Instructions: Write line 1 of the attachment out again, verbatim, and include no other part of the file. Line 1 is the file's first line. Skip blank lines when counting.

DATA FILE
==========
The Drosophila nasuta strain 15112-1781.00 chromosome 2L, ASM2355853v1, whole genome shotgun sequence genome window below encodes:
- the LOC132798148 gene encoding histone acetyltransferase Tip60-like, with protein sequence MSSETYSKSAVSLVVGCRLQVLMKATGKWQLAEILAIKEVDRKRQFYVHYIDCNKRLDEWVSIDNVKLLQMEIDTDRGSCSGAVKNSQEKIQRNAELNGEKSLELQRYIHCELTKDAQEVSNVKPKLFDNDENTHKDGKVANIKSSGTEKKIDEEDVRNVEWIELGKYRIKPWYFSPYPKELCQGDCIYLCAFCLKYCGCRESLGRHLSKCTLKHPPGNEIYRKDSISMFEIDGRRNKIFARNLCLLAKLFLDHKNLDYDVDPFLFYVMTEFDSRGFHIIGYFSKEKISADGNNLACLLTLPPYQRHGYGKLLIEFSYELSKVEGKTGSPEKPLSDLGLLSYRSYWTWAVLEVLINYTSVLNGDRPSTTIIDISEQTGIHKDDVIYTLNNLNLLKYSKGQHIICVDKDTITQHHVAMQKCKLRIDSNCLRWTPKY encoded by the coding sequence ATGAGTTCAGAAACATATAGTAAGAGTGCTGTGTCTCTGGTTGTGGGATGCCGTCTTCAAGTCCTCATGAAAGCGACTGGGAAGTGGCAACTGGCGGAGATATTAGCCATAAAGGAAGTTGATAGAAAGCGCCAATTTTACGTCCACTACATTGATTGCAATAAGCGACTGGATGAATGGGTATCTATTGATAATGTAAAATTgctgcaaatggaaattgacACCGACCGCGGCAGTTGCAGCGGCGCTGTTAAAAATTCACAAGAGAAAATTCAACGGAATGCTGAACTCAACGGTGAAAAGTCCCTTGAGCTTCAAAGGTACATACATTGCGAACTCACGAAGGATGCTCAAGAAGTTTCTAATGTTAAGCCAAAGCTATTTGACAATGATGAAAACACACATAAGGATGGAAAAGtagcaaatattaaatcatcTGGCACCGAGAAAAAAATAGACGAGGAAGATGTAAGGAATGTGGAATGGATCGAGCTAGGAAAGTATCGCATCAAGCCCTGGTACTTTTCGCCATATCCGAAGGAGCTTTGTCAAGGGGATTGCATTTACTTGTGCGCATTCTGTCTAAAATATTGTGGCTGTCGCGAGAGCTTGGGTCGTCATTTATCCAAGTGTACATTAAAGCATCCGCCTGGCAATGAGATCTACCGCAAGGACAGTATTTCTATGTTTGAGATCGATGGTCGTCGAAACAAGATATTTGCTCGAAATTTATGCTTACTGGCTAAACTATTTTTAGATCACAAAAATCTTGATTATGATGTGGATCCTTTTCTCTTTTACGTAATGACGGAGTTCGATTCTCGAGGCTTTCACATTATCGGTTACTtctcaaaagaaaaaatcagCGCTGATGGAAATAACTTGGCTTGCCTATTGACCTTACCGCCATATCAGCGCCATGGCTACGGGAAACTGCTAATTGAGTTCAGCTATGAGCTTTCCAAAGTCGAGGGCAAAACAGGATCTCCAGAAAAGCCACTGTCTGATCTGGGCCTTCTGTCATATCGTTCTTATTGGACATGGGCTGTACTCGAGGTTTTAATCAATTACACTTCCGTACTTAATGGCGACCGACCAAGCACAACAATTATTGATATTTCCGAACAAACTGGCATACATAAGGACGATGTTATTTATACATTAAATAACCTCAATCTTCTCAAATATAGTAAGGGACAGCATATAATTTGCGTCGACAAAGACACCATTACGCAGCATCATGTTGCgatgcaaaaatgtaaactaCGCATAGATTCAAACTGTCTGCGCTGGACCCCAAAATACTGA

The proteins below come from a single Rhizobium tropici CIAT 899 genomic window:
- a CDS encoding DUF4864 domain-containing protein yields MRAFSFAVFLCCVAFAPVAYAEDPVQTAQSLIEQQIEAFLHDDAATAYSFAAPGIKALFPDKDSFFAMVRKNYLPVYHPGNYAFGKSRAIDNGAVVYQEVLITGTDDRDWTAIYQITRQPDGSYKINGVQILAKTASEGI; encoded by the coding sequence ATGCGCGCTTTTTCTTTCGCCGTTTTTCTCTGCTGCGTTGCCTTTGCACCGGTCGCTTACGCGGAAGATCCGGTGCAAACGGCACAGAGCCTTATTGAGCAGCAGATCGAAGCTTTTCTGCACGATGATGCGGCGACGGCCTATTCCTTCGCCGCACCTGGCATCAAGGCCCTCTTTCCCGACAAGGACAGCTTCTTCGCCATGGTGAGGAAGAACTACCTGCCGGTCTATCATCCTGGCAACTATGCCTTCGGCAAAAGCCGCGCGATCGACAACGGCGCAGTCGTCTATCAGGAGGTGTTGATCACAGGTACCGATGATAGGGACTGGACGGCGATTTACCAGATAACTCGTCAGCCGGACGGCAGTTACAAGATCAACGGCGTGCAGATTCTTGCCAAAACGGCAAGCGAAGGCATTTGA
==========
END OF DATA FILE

The Drosophila nasuta strain 15112-1781.00 chromosome 2L, ASM2355853v1, whole genome shotgun sequence genome window below encodes: